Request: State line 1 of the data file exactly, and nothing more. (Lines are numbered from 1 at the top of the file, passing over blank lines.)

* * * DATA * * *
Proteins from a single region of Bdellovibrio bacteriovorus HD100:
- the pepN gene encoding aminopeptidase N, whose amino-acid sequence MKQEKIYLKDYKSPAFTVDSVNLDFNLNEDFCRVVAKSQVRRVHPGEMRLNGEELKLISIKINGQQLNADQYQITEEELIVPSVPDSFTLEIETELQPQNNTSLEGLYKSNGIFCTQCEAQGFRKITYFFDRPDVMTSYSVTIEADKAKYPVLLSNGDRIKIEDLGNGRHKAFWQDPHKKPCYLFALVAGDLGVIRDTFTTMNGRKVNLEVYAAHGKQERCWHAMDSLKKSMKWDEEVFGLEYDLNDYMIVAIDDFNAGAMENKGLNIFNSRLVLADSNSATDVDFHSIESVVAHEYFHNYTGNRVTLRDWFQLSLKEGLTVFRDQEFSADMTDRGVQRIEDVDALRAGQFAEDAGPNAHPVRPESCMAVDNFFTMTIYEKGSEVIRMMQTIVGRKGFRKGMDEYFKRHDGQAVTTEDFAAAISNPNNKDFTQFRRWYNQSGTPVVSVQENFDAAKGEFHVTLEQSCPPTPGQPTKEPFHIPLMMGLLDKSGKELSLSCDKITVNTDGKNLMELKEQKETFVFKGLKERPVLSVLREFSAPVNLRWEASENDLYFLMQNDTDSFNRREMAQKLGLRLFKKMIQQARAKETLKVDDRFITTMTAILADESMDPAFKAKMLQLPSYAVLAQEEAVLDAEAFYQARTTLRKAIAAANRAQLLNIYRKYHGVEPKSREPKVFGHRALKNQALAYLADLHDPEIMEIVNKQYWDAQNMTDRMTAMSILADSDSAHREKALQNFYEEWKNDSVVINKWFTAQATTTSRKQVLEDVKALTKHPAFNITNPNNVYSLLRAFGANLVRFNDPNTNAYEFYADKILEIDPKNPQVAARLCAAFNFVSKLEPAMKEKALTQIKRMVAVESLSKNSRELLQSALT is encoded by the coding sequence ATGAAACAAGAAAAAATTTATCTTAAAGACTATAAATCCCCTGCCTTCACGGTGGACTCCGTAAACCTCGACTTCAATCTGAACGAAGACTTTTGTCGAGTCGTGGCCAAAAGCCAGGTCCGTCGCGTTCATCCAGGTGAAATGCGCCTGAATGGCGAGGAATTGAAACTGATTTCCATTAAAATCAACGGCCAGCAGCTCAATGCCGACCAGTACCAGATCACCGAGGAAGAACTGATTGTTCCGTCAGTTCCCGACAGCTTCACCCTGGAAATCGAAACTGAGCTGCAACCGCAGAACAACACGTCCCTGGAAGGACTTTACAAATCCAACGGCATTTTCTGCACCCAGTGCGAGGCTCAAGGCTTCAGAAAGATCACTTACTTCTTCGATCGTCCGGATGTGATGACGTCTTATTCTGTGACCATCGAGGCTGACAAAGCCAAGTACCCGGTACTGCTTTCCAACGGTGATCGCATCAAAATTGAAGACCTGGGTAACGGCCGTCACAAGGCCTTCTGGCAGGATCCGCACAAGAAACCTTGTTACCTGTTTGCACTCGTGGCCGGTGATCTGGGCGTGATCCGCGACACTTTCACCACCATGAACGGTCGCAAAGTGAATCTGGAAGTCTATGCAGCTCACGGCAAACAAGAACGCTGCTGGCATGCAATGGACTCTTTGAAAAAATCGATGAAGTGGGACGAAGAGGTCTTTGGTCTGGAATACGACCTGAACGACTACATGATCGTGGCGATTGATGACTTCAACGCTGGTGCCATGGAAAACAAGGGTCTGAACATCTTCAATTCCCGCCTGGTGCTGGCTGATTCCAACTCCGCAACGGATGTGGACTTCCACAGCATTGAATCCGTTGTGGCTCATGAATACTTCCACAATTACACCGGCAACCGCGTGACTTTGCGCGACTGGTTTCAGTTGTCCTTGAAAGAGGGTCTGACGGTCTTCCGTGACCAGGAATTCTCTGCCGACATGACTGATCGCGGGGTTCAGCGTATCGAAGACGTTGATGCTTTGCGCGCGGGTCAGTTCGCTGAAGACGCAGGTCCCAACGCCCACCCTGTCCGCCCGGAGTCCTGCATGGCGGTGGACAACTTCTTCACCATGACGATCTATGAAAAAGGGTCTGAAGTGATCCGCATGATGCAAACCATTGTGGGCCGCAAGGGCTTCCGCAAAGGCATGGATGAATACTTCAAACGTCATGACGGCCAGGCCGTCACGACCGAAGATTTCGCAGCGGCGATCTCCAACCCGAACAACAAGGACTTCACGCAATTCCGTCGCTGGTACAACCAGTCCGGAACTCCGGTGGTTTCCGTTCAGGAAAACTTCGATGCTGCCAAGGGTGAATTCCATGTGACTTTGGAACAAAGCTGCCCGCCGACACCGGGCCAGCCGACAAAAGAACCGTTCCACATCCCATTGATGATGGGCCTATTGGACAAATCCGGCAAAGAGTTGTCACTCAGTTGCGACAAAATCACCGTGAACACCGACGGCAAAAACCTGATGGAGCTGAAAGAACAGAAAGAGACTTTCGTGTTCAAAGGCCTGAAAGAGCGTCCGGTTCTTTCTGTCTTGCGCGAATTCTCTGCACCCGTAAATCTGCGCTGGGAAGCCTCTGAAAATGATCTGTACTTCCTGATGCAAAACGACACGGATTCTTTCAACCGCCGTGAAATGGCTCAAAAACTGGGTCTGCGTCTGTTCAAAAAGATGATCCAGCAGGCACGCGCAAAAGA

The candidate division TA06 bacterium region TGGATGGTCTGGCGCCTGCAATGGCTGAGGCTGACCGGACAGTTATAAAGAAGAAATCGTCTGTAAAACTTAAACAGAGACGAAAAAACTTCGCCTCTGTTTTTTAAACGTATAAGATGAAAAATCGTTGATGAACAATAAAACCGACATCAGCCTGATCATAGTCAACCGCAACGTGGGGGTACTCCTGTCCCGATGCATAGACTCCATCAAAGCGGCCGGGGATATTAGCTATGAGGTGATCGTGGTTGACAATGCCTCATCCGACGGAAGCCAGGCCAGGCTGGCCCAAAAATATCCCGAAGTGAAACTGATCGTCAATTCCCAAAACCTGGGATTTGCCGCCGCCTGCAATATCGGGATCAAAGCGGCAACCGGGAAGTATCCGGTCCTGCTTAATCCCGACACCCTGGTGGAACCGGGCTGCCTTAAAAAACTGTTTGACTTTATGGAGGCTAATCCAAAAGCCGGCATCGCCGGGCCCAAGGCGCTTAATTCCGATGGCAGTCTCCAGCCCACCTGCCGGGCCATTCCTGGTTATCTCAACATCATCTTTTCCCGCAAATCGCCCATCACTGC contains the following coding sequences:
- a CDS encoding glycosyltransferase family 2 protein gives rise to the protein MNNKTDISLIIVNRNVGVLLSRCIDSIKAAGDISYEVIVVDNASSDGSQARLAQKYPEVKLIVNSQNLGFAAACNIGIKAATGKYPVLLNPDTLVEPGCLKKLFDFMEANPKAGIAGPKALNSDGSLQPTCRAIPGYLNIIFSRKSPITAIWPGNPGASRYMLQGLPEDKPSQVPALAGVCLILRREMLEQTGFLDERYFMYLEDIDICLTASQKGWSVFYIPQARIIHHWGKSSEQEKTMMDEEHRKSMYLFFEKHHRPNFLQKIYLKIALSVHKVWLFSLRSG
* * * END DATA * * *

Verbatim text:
Proteins from a single region of Bdellovibrio bacteriovorus HD100: